Cabramatta, New South Wales

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SydneyNew South Wales
Cabramatta Freedom Plaza 1.JPG
Friendship Arch, Freedom Plaza
Population21,783 (2016 census)[1]
 • Density4,840/km2 (12,540/sq mi)
Area4.5 km2 (1.7 sq mi)
Location30 km (19 mi) south-west of Sydney CBD
LGA(s)City of Fairfield
State electorate(s)Cabramatta
Federal division(s)Fowler
Suburbs around Cabramatta:
Canley Heights Canley Vale Carramar
Cabramatta West Cabramatta Lansvale
Liverpool Warwick Farm Chipping Norton

Cabramatta ('Cabra') is a suburb in south-western Sydney, in the state of New South Wales, Australia. Cabramatta is located 30 kilometres (19 mi) south-west of the Sydney central business district, in the local government area of the City of Fairfield.


European and Asian settlement[edit]

In 1795, an early settler named Hatfield called the area 'Moonshine Run' because it was so heavily timbered that moonshine could not penetrate. The name Cabramatta first came into use in the area in the early 19th century when the Bull family named a property they had purchased Cabramatta Park. When a small village formed nearby in 1814, it took its name from that property. A township grew from this village, and a railway was built through Cabramatta in the 1850s. It was used for loading and unloading freight and livestock. The railway station was not open for public transport until 1856; a school was established in 1882, and a post office in 1886. Cabramatta remained a predominantly agricultural township.[2]

It developed a close community relationship with neighbouring Canley Vale, and until 1899, they shared a common municipality.[citation needed] In 1948, Cabramatta's local government merged with the neighbouring City of Fairfield, and today remains governed by the Fairfield City Council. It evolved into a Sydney suburb in the mid 20th century, partly as the result of a major state housing project in the nearby Liverpool area in the 1960s that in turn swallowed Cabramatta. The presence of a migrant hostel alongside Cabramatta High School was decisive in shaping the community in the post-war period. In the first phase, large numbers of post-war immigrants from Europe passed through the hostel and settled in the surrounding area during the 1950s and 1960s. They satisfied labour demand for surrounding manufacturing and construction activities, and eventually gave birth to a rapidly growing population in the late 1960s and early 1970s. The entrepreneurs were developing local enterprises.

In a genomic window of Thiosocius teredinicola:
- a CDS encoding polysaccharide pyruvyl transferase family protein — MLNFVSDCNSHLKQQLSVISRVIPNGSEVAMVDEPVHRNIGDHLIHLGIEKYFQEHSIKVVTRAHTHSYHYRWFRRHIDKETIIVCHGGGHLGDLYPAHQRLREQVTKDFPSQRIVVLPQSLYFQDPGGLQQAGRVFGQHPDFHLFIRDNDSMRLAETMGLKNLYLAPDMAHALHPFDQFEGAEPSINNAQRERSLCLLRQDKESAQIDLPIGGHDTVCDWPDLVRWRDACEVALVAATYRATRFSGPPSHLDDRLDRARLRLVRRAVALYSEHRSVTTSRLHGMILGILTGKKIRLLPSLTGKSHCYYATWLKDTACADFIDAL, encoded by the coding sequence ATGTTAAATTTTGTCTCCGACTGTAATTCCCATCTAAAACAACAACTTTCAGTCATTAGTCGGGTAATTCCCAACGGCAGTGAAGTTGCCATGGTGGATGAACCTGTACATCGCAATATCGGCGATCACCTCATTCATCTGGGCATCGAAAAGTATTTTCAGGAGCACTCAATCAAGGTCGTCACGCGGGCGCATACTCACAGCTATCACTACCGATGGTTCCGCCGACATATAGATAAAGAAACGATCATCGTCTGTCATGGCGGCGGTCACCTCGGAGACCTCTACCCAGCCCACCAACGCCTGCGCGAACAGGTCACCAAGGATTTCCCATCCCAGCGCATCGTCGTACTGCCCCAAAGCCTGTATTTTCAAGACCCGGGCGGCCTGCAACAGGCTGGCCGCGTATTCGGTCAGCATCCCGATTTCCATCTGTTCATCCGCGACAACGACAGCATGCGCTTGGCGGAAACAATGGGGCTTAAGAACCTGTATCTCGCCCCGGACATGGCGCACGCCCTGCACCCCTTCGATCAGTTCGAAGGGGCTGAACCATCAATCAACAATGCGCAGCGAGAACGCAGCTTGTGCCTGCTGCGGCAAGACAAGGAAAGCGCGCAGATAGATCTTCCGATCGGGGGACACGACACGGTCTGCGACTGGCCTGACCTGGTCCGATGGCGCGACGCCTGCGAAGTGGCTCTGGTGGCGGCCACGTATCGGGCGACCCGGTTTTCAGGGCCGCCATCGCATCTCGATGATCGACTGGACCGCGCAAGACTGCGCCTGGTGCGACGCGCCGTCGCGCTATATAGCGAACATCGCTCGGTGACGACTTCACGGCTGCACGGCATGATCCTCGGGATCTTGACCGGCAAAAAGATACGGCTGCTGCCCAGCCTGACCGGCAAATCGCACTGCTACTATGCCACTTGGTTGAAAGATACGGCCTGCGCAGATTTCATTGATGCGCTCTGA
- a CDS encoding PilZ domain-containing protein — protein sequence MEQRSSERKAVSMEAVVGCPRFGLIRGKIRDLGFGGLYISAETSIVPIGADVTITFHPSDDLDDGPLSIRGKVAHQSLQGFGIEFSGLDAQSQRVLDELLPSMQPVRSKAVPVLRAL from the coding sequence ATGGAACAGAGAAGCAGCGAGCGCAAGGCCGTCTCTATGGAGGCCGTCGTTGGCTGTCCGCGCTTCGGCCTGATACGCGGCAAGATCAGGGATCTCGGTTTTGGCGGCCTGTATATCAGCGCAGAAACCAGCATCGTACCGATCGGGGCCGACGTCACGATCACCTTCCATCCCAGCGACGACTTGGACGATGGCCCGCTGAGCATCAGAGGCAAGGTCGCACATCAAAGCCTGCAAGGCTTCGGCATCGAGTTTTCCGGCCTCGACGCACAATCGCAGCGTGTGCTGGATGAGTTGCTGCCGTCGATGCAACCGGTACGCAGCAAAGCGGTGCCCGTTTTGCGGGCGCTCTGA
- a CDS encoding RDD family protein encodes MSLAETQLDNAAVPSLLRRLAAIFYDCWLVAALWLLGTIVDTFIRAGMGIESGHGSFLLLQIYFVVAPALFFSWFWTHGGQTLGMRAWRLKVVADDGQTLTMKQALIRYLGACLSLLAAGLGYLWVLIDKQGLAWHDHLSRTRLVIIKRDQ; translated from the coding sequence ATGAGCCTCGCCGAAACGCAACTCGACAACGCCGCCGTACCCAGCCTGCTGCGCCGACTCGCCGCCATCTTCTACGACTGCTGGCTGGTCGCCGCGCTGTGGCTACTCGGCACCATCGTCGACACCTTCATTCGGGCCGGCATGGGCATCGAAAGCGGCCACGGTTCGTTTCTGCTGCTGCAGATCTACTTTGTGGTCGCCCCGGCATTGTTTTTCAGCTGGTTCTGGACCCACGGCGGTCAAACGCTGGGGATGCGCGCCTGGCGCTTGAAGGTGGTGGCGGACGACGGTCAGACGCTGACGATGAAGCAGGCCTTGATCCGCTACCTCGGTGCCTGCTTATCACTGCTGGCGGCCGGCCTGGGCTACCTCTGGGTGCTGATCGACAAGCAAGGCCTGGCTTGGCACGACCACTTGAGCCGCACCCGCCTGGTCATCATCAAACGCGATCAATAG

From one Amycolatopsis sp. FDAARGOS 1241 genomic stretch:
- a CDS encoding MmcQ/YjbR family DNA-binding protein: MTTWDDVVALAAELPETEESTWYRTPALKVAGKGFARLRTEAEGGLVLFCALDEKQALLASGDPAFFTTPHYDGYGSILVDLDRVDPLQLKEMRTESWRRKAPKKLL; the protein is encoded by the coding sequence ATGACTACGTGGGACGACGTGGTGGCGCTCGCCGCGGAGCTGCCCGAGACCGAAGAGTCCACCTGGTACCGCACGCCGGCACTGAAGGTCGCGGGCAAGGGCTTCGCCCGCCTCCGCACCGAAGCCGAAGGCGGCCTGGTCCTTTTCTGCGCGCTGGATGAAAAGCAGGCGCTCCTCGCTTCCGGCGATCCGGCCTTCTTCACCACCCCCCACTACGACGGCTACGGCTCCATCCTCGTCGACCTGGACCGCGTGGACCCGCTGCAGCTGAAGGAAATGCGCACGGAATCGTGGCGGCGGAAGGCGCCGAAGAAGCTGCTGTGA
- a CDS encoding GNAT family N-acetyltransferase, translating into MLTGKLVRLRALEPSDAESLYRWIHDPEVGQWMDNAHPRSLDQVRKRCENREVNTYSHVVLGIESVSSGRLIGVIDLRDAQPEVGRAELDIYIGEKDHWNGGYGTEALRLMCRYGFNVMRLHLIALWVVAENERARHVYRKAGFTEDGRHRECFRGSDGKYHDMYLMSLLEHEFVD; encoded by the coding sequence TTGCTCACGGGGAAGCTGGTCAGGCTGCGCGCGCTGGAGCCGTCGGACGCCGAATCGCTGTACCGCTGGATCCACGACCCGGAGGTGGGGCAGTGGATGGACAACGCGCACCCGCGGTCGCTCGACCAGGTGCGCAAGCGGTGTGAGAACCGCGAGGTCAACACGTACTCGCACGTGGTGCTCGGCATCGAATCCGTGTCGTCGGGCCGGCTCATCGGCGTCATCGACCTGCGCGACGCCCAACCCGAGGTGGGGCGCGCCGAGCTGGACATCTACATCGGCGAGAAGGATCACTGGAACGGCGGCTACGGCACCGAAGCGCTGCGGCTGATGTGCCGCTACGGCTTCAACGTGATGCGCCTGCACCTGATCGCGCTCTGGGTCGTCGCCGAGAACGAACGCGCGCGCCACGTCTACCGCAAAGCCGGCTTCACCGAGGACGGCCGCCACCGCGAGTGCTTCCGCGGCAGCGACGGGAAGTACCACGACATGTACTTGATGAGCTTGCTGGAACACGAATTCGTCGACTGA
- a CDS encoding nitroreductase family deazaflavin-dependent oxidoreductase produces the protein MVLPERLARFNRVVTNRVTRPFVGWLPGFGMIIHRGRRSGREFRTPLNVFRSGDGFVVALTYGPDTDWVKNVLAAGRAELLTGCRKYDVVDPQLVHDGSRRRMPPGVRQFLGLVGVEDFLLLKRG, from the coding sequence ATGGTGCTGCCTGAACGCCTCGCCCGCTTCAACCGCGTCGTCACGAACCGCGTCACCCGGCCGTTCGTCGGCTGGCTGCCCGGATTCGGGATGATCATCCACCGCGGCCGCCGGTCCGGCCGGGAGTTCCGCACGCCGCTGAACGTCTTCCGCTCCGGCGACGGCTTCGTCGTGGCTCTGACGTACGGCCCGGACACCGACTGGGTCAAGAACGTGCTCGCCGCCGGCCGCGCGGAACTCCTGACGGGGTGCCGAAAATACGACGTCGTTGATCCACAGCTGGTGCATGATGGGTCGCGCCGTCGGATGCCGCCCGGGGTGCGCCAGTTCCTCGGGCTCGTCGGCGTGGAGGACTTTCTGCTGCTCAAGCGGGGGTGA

In the 1980s, Cabramatta and the surrounding Fairfield area was characterised by a diversity of Australian-born children having migrant parents. Cabramatta High School was statistically the most diverse and multicultural school in Sydney, and a study showed that only 10% of children had both parents born in Australia.[citation needed] While many other parts of Sydney had their particular ethnic flavour, Cabramatta was something of a melting pot.

During the 1980s, many of these migrant parents and their children – now young adults – were to settle and populate new housing developments in surrounding areas such as Smithfield and Bonnyrigg that were, until that time, market gardens or semi-rural areas owned by the previous generation. In the 1960s and 1970s, the migrant hostel – along with its peer in Villawood – hosted a second wave of migration: this time from south-east Asia as a result of the Vietnam War. During the 1980s, Cabramatta was transformed into a thriving Asian community, displacing many of the previous migrant generation. The students of Cabramatta High School represented all manner of people with Asian or European descent. The bustling city centre of Cabramatta could have been confused with the streets of Saigon.

By the early 1980s migration to Cabramatta declined, and as a result the migrant hostel and its many hundreds of small empty apartments lay prey to vandalism. Only the language school remained: it continued to teach English as a Second Language into the early 1990s, until the entire hostel site was demolished and redeveloped into residential housing. A walk through the hostel before its demolition would have revealed closed and boarded-up corrugated iron buildings once home to kitchens, washing facilities, administration and so forth. Drug activities began from the early 1990s (to late) as drug addicts and troublemakers were drawn to the area.[3] However, since 2002, the problems have receded after an anti-drug crackdown was enforced by NSW State Parliament.[4]

Central business district (CBD)[edit]

Freedom Plaza is located within the Cabramatta CBD and forms the pedestrian mall between John Street and Arthur Street. The Pai Lau or gateway forms the main ornamental feature of Freedom Plaza and symbolises harmony and multiculturalism. It was opened in 1991 by Nick Greiner, the Premier of New South Wales at the time, as part of Lunar New Year celebrations.[5]

Dutton Plaza, a three-storey building located centrally within the Cabramatta CBD, was opened in June 2016. The Fairfield City Council funded and owned retail development replaced an existing Council owned at-grade car park and amenities building, with all income from the new development to be invested in community projects.[6] The development comprises 31 retail premises and amenities on the ground floor, four offices on the first floor, and 275 car spaces on the first and second floors.[7] The public open space fronting the main entrance on the eastern side of the plaza was named Gough Whitlam Place, in honour of Gough Whitlam who represented Cabramatta as the Member for Werriwa from 1952 to 1978.[8]



Local schools in the area including public, Catholic and private schools include:

  • Cabramatta Public School
  • Cabramatta West Public School
  • Cabramatta High School[9]
  • Sacred Heart Primary School
  • Clement College
  • Harrington Street Public School


Schools previously located in Cabramatta include: